GDPR & JumpCloud: Mandatory Privacy Impact Assessments

gdpr mandatory privacy impact assessments

Over the last 20 years, technology has changed dramatically. First and foremost, the internet and how people use the internet has completely transformed. More personal data is being used in revolutionary new ways – which brings with it significant benefits and risks. In response, European Union (EU) data protection laws have been revisited to address this modern internet usage, resulting in the EU parliament approving the General Data Protection Regulation (GDPR) in April 2016. On May 25, 2018, the GDPR becomes enforceable; however Gartner predicts “that by the end of 2018, more than 50% of companies affected by the GDPR, will not be in full compliance with its requirements.” There is still time to achieve compliance, and some of the GDPR components might already be in place in your organization. One component of the GDPR is a mandatory Privacy Impact Assessment (PIA) in certain scenarios involving data collection and processing.

This post will further explore this component to the GDPR. If you are more interested in a general overview of the GDPR, consider browsing our overview of GDPR and JumpCloud or this official website instead. The GDPR also introduces some new terminology, and this GDPR definition page explains the meaning of those terms.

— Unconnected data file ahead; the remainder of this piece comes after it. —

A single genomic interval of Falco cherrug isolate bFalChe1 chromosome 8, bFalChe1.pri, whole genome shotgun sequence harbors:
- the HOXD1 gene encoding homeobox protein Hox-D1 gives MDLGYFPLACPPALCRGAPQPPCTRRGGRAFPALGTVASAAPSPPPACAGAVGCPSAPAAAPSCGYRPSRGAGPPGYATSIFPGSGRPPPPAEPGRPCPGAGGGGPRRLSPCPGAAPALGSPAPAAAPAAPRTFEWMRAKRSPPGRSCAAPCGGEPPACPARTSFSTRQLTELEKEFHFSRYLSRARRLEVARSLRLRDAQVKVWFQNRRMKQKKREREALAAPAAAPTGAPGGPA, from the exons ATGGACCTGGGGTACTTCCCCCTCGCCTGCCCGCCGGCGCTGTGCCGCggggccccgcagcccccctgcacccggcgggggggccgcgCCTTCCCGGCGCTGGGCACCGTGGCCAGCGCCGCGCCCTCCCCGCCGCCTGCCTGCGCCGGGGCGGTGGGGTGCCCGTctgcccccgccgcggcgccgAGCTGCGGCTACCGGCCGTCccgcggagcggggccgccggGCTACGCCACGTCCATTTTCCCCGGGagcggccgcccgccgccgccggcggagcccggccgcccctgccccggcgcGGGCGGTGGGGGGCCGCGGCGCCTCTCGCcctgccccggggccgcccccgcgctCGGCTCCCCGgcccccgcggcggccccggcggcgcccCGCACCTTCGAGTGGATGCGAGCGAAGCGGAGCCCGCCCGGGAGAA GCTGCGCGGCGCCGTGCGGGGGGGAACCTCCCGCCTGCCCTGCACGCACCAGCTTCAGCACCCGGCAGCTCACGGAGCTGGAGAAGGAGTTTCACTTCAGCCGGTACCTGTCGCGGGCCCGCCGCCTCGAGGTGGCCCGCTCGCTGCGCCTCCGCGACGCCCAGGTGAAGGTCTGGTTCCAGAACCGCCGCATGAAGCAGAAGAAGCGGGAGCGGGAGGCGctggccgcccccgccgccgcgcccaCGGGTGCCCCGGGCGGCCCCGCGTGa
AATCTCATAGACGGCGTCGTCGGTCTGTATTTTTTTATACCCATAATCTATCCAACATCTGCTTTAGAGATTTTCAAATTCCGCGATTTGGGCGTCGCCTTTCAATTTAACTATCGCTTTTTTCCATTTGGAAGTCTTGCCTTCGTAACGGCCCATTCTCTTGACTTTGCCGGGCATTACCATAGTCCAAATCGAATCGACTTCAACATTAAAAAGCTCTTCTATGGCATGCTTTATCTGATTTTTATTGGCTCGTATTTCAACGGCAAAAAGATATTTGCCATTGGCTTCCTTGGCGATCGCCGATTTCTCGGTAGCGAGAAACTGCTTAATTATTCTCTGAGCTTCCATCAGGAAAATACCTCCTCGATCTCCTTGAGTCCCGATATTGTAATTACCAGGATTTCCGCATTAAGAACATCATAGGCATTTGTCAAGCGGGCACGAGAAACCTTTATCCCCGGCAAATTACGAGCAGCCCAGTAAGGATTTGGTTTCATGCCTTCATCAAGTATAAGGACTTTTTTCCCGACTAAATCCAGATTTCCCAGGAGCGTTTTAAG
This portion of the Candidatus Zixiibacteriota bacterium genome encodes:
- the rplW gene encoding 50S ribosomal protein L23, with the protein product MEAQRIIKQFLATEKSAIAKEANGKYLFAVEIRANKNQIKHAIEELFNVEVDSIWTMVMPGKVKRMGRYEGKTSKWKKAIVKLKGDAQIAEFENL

Mandatory Privacy Impact Assessments (PIA)

GDPR Privacy Impact Assessments

Privacy Impact Assessments demonstrate how an organization handles personal information and how an organization works to secure that information and maintain its privacy (TechTarget). GDPR is requiring controllers to carry out a PIA in these particular circumstances (GDPR Art. 35):

  • Using new systems or software for processing data.
  • Processing is likely to result in a high risk to the data subject’s rights and freedoms.
  • Data collection involves systematic monitoring of a publicly accessible area on a large scale.
  • A large scale project involves collecting data revealing racial or ethnic origin, political opinions, religious or philosophical beliefs, trade union memberships, genetics, biometrics, or health.
  • A large scale project collecting personal data relating to criminal convictions and offenses.
  • A project might produce decisions and legal effects concerning the natural person or significantly affect the natural person.

If a controller’s (Read more...)

*** This is a Security Bloggers Network syndicated blog from JumpCloud authored by Natalie Bluhm. Read the original post at:

Natalie Bluhm

Natalie is a writer for JumpCloud, an Identity and Access Management solution designed for the cloud era. Natalie graduated with a degree in professional and technical writing, and she loves learning about cloud infrastructure, identity security, and IT protocols.

natalie-bluhm has 171 posts and counting.See all posts by natalie-bluhm